Control your time instead of letting time control you.
Too much work to do in too little time is too familiar a refrain in both work and life. Despite utilising countless scheduling tools in our laptops, wearables, handhelds and other smart devices, many of us invariably hustle to complete our tasks in a given day. Some of us try to control time through aggressive scheduling, only to end up feeling exhausted with the still-pending commitments by the end of the day.
An individual’s ability or inability to manage his time impacts an organisation’s productivity and morale. That is why Time Management skills are one of the most sought-after in the workforce. At the same time, it remains amongst the rarer skills to find.
While numerous surveys have revealed increased employee productivity due to work from home during the pandemic, the average workday has also increased by 30 minutes globally during the same period. The reduction of time spent on additional activities such as commuting, the coffee room breaks etc., has led to an increase in work-time, instead of the other way round- a paradox of Time Management!
It is crucial to understand the components of effective Time Management to unravel this paradox.
What is Time Management?
Time management is a conscious decision-making process that structures and organises a person’s time towards specific activities that need to be accomplished, adjusting for the changing external and internal environment. Greater productivity and efficiency, less stress and enhanced opportunities to achieve life’s and career goals are some of the enormous benefits of effective Time Management.
The Three skills for Successful Time Management
Three broad skills that separate successful time management from that of a failed one are:
Awareness- Realistic understanding that time is a finite resource, and hence scheduling more volume of tasks won’t help.
Adaptation-Monitoring usage of time while performing activities, including adjusting to unexpected interruptions or changing priorities.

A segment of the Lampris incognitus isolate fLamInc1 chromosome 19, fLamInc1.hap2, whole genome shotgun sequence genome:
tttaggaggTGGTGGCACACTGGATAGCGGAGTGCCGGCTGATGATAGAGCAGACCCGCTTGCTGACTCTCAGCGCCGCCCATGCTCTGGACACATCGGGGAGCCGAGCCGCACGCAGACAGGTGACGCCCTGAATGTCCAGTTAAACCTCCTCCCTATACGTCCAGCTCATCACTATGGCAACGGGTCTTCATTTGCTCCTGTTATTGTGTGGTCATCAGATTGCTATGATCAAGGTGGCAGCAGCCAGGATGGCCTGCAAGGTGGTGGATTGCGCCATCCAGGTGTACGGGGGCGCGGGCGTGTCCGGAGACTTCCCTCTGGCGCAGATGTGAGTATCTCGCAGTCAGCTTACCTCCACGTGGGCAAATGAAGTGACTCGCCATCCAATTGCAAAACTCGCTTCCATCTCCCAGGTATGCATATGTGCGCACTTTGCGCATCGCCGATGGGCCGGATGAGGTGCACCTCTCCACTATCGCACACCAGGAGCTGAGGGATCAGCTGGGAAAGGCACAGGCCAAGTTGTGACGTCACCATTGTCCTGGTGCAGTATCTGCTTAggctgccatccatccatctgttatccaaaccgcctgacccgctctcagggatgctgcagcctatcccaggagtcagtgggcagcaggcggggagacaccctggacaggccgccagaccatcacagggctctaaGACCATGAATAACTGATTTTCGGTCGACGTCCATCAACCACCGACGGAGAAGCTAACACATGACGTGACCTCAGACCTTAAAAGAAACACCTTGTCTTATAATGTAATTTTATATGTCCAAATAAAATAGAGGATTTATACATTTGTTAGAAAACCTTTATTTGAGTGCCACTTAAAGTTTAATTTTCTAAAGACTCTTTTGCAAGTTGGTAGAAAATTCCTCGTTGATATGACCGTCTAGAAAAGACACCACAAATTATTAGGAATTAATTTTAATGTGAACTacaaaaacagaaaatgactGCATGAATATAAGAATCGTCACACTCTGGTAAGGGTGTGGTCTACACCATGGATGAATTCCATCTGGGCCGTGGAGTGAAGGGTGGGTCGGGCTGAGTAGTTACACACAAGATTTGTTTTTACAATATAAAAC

The majority of us make the mistake of attempting to schedule our way to effective Time Management through the use of calendars and other productivity tools, which constitute only one-third of Time Management Skills.
The techniques and tips deployed for Time Management need to encompass all three skills for a successful control over one’s time.
Effective Time Management Techniques
In essence, time management isn’t so much about managing time as it is about managing yourself. The techniques mentioned here will improve the ways you work, help control distractions and enhance concentration levels.
1. Decide the principles, not the tasks. Work will expand to fill the time allotted for its completion as per the renowned Parkinson’s law. No matter how much effort we put in to separate the urgent from important or prioritise our tasks, something unexpected will always come up, and certain tasks for the day will remain incomplete. Instead of growing frustrated with a long to-do list, it would be better to decide the principle for the finite period. E.g. Your principle for the day may be to complete your review presentation, for the week can be to make a sales pitch to ten new prospects, and for the month may be to come up with a five-year vision for your department. Accordingly, you will arrange your To-Do list with activities that will bring you closer to your principles. Tasks not core to these principles will be ranked lower or eliminated from your To-Do list.